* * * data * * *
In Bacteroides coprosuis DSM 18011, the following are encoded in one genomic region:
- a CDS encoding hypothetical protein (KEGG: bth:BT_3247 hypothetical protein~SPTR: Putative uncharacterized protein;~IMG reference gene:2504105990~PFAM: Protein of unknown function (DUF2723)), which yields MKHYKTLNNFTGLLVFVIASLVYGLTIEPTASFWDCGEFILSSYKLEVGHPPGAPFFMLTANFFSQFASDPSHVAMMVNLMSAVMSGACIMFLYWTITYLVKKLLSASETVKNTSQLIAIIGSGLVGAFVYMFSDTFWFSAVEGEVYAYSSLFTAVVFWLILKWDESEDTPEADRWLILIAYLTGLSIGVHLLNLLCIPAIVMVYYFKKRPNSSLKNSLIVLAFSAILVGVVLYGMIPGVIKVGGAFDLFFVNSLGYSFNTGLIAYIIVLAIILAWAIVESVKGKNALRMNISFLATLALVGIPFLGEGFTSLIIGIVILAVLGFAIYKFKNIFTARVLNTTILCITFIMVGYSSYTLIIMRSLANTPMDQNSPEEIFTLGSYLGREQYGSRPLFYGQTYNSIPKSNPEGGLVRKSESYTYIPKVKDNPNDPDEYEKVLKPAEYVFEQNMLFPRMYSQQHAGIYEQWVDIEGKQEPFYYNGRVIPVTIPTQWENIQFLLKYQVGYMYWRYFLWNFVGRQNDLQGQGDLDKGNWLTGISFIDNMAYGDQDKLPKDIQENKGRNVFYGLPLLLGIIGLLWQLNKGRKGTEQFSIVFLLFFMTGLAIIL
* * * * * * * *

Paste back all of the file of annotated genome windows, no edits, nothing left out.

In Bacteroides coprosuis DSM 18011, the following are encoded in one genomic region:
- a CDS encoding hypothetical protein (KEGG: bth:BT_3247 hypothetical protein~SPTR: Putative uncharacterized protein;~IMG reference gene:2504105990~PFAM: Protein of unknown function (DUF2723)), which yields MKHYKTLNNFTGLLVFVIASLVYGLTIEPTASFWDCGEFILSSYKLEVGHPPGAPFFMLTANFFSQFASDPSHVAMMVNLMSAVMSGACIMFLYWTITYLVKKLLSASETVKNTSQLIAIIGSGLVGAFVYMFSDTFWFSAVEGEVYAYSSLFTAVVFWLILKWDESEDTPEADRWLILIAYLTGLSIGVHLLNLLCIPAIVMVYYFKKRPNSSLKNSLIVLAFSAILVGVVLYGMIPGVIKVGGAFDLFFVNSLGYSFNTGLIAYIIVLAIILAWAIVESVKGKNALRMNISFLATLALVGIPFLGEGFTSLIIGIVILAVLGFAIYKFKNIFTARVLNTTILCITFIMVGYSSYTLIIMRSLANTPMDQNSPEEIFTLGSYLGREQYGSRPLFYGQTYNSIPKSNPEGGLVRKSESYTYIPKVKDNPNDPDEYEKVLKPAEYVFEQNMLFPRMYSQQHAGIYEQWVDIEGKQEPFYYNGRVIPVTIPTQWENIQFLLKYQVGYMYWRYFLWNFVGRQNDLQGQGDLDKGNWLTGISFIDNMAYGDQDKLPKDIQENKGRNVFYGLPLLLGIIGLLWQLNKGRKGTEQFSIVFLLFFMTGLAIIL